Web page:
Here we’re going to learn to swear in Spanish. When learning to speak Latin American Spanish, you not only want to be able to say “hola” and “por favor”, but in what is a curious phenomenon, one of the fastest things we learn in another language are its swear words.
Maybe it’s because a curse has such a forceful meaning and application in a sentence that it’s not as easy to banish from your memory as something more quotidian. Taking Spanish as an example, just compare joder (to fuck) and pescar (to fish), which one do you think you’ll actually remember? But quite aside from the giggles you might get from this, our facility for naughty words in other languages serves a rather more practical purpose. After all, is there a quicker way to someone’s heart than to talk dirty in a language they understand?
Swearing is much more prevalent in Spain than in Latin America, where Catholicism and conservatism ensure that a sort of genteel prudishness prevails. So try not to be too out there with your curse words, especially around old tias at church. But if you’re on a night out and you want to impress, be sure to pepper your banter with some choice regional profanities and you never know, you may be downing free cervezas in no time. Or at the very least, you’d be giving anyone who wants to play Let’s Pick on the Gringo some serious second thoughts.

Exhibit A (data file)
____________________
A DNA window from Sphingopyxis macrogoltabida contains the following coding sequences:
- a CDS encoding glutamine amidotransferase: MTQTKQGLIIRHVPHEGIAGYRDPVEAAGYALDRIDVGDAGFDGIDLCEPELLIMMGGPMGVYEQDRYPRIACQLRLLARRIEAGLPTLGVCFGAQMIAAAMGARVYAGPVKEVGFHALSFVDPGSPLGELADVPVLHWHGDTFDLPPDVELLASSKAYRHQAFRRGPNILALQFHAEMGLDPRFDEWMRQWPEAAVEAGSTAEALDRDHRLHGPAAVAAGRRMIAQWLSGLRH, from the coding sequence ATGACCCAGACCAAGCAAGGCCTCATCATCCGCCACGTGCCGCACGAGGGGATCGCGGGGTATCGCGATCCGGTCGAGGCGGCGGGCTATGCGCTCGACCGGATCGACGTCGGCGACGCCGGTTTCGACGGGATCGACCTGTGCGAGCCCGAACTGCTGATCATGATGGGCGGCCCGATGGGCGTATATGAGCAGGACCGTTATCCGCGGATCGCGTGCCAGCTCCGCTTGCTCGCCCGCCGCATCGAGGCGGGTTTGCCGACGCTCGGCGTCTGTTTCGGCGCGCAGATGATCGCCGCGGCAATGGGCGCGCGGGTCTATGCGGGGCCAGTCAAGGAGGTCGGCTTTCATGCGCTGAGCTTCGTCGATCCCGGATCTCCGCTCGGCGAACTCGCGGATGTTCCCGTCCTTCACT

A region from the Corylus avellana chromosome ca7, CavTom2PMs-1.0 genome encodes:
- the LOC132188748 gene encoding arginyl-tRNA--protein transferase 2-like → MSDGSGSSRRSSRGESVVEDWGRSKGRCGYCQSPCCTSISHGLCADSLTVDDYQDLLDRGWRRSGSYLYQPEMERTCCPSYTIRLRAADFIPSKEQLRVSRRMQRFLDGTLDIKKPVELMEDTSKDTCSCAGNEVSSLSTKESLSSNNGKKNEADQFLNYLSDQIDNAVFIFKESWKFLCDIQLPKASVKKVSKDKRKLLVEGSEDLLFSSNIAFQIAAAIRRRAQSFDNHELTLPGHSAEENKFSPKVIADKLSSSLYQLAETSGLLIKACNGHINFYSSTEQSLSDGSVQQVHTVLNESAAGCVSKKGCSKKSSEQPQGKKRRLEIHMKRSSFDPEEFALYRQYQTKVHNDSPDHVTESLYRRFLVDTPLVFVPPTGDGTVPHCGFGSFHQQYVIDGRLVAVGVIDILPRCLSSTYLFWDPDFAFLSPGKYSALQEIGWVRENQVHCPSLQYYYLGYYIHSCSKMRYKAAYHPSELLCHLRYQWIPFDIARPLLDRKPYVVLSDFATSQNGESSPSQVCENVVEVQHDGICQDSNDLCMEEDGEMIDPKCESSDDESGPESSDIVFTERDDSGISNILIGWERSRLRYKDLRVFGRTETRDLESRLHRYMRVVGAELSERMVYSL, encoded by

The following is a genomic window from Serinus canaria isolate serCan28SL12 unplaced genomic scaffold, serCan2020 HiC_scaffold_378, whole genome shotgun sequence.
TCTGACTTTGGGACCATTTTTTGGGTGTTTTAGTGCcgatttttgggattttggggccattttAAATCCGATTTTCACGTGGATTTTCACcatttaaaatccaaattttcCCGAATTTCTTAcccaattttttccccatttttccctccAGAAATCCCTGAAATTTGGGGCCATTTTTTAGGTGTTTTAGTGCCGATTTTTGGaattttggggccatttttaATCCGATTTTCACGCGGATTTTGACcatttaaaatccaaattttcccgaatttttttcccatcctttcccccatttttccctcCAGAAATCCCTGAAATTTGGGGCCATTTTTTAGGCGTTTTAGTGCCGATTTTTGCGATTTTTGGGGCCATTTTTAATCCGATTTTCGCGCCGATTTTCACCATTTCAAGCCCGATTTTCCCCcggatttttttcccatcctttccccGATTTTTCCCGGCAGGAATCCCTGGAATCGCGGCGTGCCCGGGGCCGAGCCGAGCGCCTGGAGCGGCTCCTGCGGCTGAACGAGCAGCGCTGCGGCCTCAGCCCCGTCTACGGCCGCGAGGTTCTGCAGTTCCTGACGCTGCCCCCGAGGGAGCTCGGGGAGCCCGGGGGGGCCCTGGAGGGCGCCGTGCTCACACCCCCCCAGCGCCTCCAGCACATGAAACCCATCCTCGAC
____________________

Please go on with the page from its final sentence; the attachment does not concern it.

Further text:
Here We Go!
Warning of explicit content below! (Just in case you haven’t yet figured out that there are some very offensive words and expressions in this artcle).
So where do we get started? Mexico, apparently. Mexicans love adding a touch of vulgarity to everyday conversation and we thought we’d give you a few useful phrases to give back as good as you get just south of the border.
Chinga tu madre: “Go fuck your mother.” Yup, we’re jumping right into the deep end.
Coger: Literally, to take. But in Mexico, to fuck.
No mames: Don’t suck, or colloquially, “stop fucking around.”
Un putero: “A fucking lot of”. “Tengo un putero de problemas” translates to “I have a fucking lot of problems.” It’s how Jay-Z might have phrased it, had he been Latin American.
Madrear: Sounds like to mother, what it really means is to beat the ever living shit out of.